I’ve been asked by the pastor of a very small congregation to lead worship place of my Dad tomorrow morning, because he’s driving my Mom to Henderson to see Gayle Erwin teach (lucky…).
For those of you who don’t know, I’ve been on a sort of musical hiatus ever since I left Calvary Chapel of Chico. I’ve been digging into the scriptures, reading books, and listening to John Piper’s Desiring God Radio podcast during this time while I’ve been re-evaluating what worship is really all about. I’ve also been comparing this “ideal”, or the biblical standard of worship (see ch. 7, “The Inner Simplicity and Outer Freedom of Worldwide Worship” in Piper’s book Let the Nations Be Glad to get a glimpse of what I’m talking about), with what I’ve been observing on the stages of local churches, a presentation of something which is distinctly and emphatically NOT what worship is about.
I feel so strongly convicted about what worship is, that I don’t want to participate in something that I know it’s not. I’ve been seriously convicted regarding the use of that word. It doesn’t mean what we think it means. And the modern-day evangelical church has come to use it to refer to the sing-along time which comes before the announcements, the passing of the offering bucket, and the preacher getting up to speak. But worship is a lifestyle, not a sing-along.
When I left Calvary Chico and started going to a fellowship on campus at Chico State called “The Edge”, it was really cool. Worship–or the sing-along thing we refer to as “worship”–wasn’t just a sing-along. It was a real experience of entering into the throne room of God! It’s becoming rarer these days, and I don’t understand why! I have a real sensitivity to the worshipper’s heart in people I see leading worship, and if they don’t have it, I tune out right away. And it’s something that’s so much bigger than technical expertise.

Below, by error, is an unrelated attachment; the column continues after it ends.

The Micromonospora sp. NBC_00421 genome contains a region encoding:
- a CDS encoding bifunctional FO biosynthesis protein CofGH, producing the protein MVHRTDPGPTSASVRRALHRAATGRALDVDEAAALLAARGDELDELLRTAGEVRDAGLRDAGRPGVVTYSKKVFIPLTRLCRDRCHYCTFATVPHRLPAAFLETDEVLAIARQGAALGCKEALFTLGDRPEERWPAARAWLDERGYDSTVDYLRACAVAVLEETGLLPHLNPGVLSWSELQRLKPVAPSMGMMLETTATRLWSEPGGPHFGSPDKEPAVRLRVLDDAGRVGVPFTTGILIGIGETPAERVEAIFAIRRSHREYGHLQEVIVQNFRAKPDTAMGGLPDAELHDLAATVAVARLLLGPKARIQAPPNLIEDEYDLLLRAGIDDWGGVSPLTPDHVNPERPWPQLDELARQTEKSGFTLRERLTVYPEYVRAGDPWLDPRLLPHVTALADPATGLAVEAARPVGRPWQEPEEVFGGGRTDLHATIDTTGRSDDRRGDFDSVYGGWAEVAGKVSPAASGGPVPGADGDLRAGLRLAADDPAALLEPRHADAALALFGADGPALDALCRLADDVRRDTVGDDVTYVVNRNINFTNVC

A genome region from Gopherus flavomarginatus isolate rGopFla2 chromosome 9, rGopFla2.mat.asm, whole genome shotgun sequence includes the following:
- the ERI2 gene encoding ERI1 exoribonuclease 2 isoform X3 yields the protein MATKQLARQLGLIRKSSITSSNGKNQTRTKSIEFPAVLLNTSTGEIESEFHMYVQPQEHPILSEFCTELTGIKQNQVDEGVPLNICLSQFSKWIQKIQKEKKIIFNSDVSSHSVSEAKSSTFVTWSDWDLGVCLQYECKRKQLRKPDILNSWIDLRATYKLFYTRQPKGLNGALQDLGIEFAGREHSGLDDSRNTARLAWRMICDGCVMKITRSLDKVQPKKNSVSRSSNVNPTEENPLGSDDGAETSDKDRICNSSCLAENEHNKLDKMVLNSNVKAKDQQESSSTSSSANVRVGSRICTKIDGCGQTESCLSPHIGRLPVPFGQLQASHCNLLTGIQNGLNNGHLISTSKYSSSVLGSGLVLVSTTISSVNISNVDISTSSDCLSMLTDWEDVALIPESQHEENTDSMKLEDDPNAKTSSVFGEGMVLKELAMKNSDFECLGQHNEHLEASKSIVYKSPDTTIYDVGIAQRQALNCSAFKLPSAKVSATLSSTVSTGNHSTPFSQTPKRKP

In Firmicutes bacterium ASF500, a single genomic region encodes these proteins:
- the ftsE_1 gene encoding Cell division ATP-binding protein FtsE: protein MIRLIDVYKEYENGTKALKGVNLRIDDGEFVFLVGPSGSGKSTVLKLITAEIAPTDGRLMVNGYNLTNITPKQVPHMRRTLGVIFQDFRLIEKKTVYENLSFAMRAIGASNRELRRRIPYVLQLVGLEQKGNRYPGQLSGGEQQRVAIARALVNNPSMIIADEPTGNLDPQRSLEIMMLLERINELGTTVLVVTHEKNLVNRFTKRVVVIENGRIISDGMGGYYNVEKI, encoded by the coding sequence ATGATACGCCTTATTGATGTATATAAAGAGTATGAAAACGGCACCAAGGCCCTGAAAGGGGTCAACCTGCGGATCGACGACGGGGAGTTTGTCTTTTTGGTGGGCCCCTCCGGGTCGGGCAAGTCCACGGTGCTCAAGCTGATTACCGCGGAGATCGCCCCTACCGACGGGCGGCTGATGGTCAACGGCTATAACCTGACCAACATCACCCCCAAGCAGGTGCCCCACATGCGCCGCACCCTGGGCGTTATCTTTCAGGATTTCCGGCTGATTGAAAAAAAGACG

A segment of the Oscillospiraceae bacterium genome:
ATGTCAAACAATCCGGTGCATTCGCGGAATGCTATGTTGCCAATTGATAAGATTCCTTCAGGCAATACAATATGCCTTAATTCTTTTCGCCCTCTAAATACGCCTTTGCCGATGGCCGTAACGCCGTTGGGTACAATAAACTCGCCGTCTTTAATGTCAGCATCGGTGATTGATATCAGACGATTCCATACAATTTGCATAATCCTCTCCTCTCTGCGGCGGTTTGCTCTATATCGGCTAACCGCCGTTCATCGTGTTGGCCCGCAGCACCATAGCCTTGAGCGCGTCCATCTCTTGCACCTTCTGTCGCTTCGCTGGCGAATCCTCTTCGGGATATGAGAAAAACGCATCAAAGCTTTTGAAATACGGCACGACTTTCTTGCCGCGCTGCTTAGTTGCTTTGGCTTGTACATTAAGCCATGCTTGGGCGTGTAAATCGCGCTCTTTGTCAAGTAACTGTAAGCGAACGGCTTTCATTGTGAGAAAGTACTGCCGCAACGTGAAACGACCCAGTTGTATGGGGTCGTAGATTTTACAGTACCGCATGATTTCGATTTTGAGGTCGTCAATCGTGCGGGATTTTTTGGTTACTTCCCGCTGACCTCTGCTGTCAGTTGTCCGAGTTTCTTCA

It seems like so often people feel like they must put a band together and have a PowerPoint presentation, for the sole reason being that it’s just the way it’s done these days. The sadness is that often “worship” of this type just plain stinks. I’ve been spoiled by my time in southern California, being surrounded by so much God-given talent being properly exerted for God’s glory in worship music. But there’s a difference between a genuine expression according to the gifts God’s given you, and trying to do something because that’s what everyone else is doing. Worship must first of all be genuine, and you’re more likely to find a single guitar player or piano player with a genuine worshiper’s heart than you are to find a whole band. And it is my belief that you shouldn’t have a band for the sake of having a band.
The ideal worship expression for me is in a home fellowship, where you know everybody there is saved and on the same page. And when this is the case, you can go on for hours!!! Speaking of home fellowships, I think a big part of the problem with the modern contemporary evangelical congregational expression of worship is directly related to the size of our churches. We’ve made “worship” an external concert experience rather than an internal stance of devotion and heart-attitude. I think when Scripture refers to “speaking to one another in songs, hymns, and spiritual songs”, the original context of that was not in a huge temple gathering with all the other Christians in town. It was in a private home. Even if you have people sitting on floors and window sills (or falling out of them), you were with a group of people you knew and trusted. There was heavy persecution at the time, and you didn’t want Judaizer spies turning you in to the Sanhedrin, so the church gathering was private rather than evangelistic. (The evangelism is what happened on the streets and in the temple courts. And in the jails.)
Contextually, in such an instance of “songs, hymns, and spiritual songs,” you don’t have a ton of people watching you. It’s not a performance that’s being critiqued, and you don’t have to worry about people not coming back next week. When the focus group is smaller, the level of talent expectation goes down. But I believe this has a lot to do with what the gospel is all about: taking ordinary people and leveling the playing field so that it has nothing to do with your status according to what the world sees. Like when Samuel anointed Saul: “Man looks on the outward appearance, but the LORD looks on the heart.” I firmly believe there are plenty of people with “three chords and the truth” to be able to have a worship leader in every congregation if all congregations were small enough to fit in somebody’s living room.